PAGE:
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Who Is To Blame for Cronyism?

By:
Stephen Hicks
Posted On:
Jun 15, 2017  at  at 6:36 AM
Category
Ethics

Clever humans can be endlessly inventive in corrupting government powers: bribes, kickbacks, nepotism, insider tips, selective enforcement of rules, threats … the list is long.

Cronyism is the practice of using government power to benefit those with special connections—usually politicians and special interests in business, unions, environmental groups, friends, and family members.

For example, the nephew of a politician will receive a subsidy for his business, or two politicians will trade favors that enrich both, the head of an opera association will give free tickets to an opera-loving regulator to induce a tax-exemption, the head of an environmental organization with a lovely home will induce a regulator to declare a neighboring parcel of land off limits to development.  

Everyone officially condemns those practices, yet our success at preventing them is limited. That’s because we typically get the source of the problem wrong.

The most common blame-label is “crony capitalism.” Note that label assumes the corruption occurs within capitalism. When the abuses occur under socialism—as in Cuba, Venezuela, or North Korea—we call them “crony socialism.”

But our system is neither capitalist nor socialist, so we need a better label.  

Free-market capitalism on principle separates government and the economy as much as possible—for the same reasons that religious freedom requires separating the government from religion as much as possible.

Socialism, by contrast subsumes the economy under the government as much as possible—for the same reasons that it makes all human activities, religion included, matters of government control.

Our system, by contrast, tries to split the difference and deliberately integrates the government and the economy—but without nationalizing most property as socialist systems do.

We use various labels for the unwieldy hybrid: Interventionism, the Administrative State, the Mixed Economy, or the Third-Way, which was the preferred label of President Bill Clinton and Prime Minister Tony Blair in the 1990s, General Electric CEO Jeff Immelt in the 2000s, and current British Prime Minister Theresa May in the 2010s. What they all have in common is urging that business power and government power work hand in hand.

Simple logic predicts that cronyism will increase in the Third-Way systems. Give politicians control over more of the economy, and of course more businesses will try to influence those politicians and of course more politicians will use their power to benefit themselves and their friends. The system incentivizes corruption from both sides.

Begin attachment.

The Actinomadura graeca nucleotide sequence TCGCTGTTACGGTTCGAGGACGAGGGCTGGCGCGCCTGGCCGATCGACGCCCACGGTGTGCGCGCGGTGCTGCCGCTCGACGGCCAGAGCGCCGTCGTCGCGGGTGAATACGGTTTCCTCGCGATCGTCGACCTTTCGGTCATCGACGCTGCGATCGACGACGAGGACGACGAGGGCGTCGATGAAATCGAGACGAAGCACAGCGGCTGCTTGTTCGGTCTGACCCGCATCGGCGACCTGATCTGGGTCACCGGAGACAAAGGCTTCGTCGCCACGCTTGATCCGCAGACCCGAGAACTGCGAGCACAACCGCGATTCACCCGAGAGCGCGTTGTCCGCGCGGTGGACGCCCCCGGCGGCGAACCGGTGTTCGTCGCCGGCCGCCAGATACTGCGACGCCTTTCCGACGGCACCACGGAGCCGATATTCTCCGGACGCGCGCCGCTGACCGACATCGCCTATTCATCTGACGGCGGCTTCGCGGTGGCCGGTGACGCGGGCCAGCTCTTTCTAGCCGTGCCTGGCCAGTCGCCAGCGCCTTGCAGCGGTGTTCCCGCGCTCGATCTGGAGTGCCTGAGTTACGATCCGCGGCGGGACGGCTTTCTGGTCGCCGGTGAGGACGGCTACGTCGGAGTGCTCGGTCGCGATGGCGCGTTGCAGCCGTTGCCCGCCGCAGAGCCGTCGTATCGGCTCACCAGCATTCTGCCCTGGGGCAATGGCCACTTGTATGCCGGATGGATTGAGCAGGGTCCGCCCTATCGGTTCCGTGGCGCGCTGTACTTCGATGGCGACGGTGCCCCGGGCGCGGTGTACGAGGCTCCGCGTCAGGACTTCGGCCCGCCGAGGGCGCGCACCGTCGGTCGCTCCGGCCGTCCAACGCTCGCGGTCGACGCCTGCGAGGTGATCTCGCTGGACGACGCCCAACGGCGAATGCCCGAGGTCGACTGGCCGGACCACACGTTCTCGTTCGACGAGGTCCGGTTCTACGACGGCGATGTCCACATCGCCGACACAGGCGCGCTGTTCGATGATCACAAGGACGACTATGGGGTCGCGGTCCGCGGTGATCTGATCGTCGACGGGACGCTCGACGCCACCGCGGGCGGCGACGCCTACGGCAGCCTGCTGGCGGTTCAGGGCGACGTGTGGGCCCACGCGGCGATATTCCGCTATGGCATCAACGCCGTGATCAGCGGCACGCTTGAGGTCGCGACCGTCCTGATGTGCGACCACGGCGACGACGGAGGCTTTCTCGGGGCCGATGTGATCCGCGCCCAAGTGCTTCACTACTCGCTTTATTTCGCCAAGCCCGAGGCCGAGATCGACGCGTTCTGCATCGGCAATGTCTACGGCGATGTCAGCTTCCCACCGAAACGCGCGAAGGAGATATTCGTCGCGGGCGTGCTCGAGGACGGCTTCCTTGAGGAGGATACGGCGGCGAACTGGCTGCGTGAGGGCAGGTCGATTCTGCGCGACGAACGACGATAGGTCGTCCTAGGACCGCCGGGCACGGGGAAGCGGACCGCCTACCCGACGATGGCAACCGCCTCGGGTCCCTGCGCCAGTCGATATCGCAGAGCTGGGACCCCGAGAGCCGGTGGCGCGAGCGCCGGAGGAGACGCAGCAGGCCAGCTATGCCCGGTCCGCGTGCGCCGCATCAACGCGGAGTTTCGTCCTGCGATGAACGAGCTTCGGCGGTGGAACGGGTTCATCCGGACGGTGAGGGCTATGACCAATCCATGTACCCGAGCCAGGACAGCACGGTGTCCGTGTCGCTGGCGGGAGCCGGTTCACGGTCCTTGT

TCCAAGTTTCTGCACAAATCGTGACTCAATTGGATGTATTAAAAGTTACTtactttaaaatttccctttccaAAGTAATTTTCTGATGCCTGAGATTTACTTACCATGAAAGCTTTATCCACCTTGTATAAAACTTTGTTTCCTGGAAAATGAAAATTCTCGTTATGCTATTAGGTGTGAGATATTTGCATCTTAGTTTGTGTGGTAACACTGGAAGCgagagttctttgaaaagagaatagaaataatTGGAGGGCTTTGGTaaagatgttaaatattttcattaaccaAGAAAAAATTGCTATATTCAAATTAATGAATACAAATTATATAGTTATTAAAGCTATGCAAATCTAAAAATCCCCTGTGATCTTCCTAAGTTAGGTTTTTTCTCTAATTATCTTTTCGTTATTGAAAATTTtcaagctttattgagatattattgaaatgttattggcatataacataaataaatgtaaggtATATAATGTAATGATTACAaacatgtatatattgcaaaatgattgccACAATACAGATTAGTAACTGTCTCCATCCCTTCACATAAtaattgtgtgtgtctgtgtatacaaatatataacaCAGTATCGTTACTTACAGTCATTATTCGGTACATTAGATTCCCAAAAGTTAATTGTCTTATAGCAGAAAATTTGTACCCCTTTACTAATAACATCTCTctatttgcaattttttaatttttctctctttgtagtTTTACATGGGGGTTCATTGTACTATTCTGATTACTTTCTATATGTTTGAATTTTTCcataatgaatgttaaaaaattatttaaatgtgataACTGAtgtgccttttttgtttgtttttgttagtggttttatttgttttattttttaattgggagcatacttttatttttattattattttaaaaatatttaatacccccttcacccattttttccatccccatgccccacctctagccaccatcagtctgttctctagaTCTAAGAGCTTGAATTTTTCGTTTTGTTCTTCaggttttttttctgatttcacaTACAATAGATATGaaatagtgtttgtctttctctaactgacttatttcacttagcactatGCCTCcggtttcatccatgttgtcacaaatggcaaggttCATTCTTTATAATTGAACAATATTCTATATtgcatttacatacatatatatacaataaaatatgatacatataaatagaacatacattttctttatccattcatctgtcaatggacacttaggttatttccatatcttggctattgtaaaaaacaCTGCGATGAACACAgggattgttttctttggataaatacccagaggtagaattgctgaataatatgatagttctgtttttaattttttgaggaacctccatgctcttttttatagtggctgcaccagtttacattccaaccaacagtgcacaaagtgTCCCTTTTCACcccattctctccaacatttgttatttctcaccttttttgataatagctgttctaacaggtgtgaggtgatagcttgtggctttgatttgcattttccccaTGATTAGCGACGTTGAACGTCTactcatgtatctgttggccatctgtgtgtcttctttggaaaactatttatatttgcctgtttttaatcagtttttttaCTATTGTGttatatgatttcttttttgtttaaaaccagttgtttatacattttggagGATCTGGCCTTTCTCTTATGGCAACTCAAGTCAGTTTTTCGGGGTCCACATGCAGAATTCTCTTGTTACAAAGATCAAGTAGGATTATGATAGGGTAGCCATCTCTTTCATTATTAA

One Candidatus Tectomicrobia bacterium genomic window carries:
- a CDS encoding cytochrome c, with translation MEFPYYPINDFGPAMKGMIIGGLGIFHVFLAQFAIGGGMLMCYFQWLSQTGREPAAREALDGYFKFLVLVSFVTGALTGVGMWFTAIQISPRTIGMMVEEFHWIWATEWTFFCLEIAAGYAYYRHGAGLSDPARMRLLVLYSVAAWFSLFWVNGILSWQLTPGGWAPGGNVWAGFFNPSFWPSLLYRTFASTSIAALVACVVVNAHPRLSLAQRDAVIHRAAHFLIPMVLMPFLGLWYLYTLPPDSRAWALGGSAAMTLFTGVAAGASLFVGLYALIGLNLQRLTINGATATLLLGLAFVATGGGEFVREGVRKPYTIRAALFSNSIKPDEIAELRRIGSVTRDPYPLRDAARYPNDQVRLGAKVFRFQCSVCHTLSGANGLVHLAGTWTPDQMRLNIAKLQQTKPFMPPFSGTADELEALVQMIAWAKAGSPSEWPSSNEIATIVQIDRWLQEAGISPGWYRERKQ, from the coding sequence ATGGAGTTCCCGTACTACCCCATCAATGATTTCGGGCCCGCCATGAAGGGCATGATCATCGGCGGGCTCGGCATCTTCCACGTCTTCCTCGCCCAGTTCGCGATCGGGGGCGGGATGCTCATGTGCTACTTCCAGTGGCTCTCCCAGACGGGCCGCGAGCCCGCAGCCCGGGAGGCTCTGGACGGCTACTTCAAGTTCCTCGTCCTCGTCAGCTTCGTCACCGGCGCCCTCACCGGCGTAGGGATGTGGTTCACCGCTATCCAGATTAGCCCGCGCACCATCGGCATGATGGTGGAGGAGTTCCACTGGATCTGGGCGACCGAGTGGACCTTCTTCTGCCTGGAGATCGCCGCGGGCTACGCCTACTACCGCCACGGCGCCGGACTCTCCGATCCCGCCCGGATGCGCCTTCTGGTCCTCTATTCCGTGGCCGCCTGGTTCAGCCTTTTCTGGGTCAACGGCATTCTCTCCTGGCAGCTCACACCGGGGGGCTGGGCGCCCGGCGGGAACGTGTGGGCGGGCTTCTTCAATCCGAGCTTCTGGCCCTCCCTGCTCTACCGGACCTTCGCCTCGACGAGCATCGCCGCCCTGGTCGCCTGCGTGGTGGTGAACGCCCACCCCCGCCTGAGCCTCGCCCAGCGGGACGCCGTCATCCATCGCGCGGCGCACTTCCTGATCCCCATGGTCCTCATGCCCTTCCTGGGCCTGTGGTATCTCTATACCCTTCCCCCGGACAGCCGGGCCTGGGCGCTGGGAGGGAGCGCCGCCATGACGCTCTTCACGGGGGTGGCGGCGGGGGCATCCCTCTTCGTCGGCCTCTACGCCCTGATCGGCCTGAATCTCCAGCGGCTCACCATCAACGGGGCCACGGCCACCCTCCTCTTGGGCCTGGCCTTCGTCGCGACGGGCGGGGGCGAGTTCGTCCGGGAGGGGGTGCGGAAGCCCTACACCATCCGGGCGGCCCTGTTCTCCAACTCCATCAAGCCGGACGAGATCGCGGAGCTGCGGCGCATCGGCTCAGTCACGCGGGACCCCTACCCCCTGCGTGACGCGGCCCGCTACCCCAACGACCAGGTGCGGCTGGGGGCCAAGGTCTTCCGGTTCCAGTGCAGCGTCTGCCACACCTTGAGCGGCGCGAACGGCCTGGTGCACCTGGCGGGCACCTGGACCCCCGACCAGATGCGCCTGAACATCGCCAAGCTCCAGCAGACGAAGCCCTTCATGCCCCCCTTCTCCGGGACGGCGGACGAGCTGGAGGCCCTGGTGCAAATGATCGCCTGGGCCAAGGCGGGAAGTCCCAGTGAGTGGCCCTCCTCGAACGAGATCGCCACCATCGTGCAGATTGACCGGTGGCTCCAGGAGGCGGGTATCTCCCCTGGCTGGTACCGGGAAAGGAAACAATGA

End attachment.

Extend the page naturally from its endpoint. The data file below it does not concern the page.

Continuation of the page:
When former President Obama’s administration put $700 billion of TARP funds on the table for distribution, it caused a feeding frenzy.  In that ensuing feeding frenzy, how many of those billions went to the connected and the unscrupulous and how many went to businesses that had a genuine economic case to make? President Trump arrived in the government’s chief executive office as a billionaire businessman. How many of the administration’s decisions will be made exclusively on the basis of what’s best for American interests and how much will be influenced by personal business interests?

The point is that crony capitalism is a misnomer. We currently have an economy characterized by zones of semi-free markets within a giant regulatory system. And, not coincidentally, we have a lot of corruption. So when we are investigating corruptions it should at the outset be an open question whether a particular corruption emanated from the business side or the government side. Businesses can offer bribes, and government officers can demand bribes—and in a mixed economy they are expected to be working together, so both sides have further opportunities to work out mutually beneficial but corrupt arrangements.

International data also bear out the correlation between amount of corruption and amount of government control over the economy. US companies investing in foreign countries are found guilty of bribery at a rate that more-or-less matches the degree of the various foreign government’s economic management. 

In the relatively free-markets, by contrast, where politicians have less control over economic decision-making, cronyism is much less and necessarily has to go underground.

So let’s just call it cronyism, and recognize that further empowering government control over the economy is a devil’s bargain.